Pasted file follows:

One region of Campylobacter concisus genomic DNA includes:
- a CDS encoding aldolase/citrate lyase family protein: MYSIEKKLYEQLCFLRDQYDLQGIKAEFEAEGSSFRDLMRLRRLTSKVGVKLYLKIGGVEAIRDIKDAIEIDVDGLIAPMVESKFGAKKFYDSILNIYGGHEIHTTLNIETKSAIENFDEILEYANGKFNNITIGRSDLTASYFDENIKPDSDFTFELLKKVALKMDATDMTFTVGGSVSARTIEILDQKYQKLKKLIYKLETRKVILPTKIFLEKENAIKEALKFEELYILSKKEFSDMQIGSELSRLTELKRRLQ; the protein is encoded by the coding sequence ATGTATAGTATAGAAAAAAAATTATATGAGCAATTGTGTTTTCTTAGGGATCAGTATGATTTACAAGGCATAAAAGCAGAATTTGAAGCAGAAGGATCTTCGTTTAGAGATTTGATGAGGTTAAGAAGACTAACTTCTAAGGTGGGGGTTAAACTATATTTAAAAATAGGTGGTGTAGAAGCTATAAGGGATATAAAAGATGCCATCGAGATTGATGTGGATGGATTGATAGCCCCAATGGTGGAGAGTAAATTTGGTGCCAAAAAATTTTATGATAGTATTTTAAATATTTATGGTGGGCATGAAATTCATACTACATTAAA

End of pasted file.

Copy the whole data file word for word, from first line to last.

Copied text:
One region of Campylobacter concisus genomic DNA includes:
- a CDS encoding aldolase/citrate lyase family protein: MYSIEKKLYEQLCFLRDQYDLQGIKAEFEAEGSSFRDLMRLRRLTSKVGVKLYLKIGGVEAIRDIKDAIEIDVDGLIAPMVESKFGAKKFYDSILNIYGGHEIHTTLNIETKSAIENFDEILEYANGKFNNITIGRSDLTASYFDENIKPDSDFTFELLKKVALKMDATDMTFTVGGSVSARTIEILDQKYQKLKKLIYKLETRKVILPTKIFLEKENAIKEALKFEELYILSKKEFSDMQIGSELSRLTELKRRLQ; the protein is encoded by the coding sequence ATGTATAGTATAGAAAAAAAATTATATGAGCAATTGTGTTTTCTTAGGGATCAGTATGATTTACAAGGCATAAAAGCAGAATTTGAAGCAGAAGGATCTTCGTTTAGAGATTTGATGAGGTTAAGAAGACTAACTTCTAAGGTGGGGGTTAAACTATATTTAAAAATAGGTGGTGTAGAAGCTATAAGGGATATAAAAGATGCCATCGAGATTGATGTGGATGGATTGATAGCCCCAATGGTGGAGAGTAAATTTGGTGCCAAAAAATTTTATGATAGTATTTTAAATATTTATGGTGGGCATGAAATTCATACTACATTAAA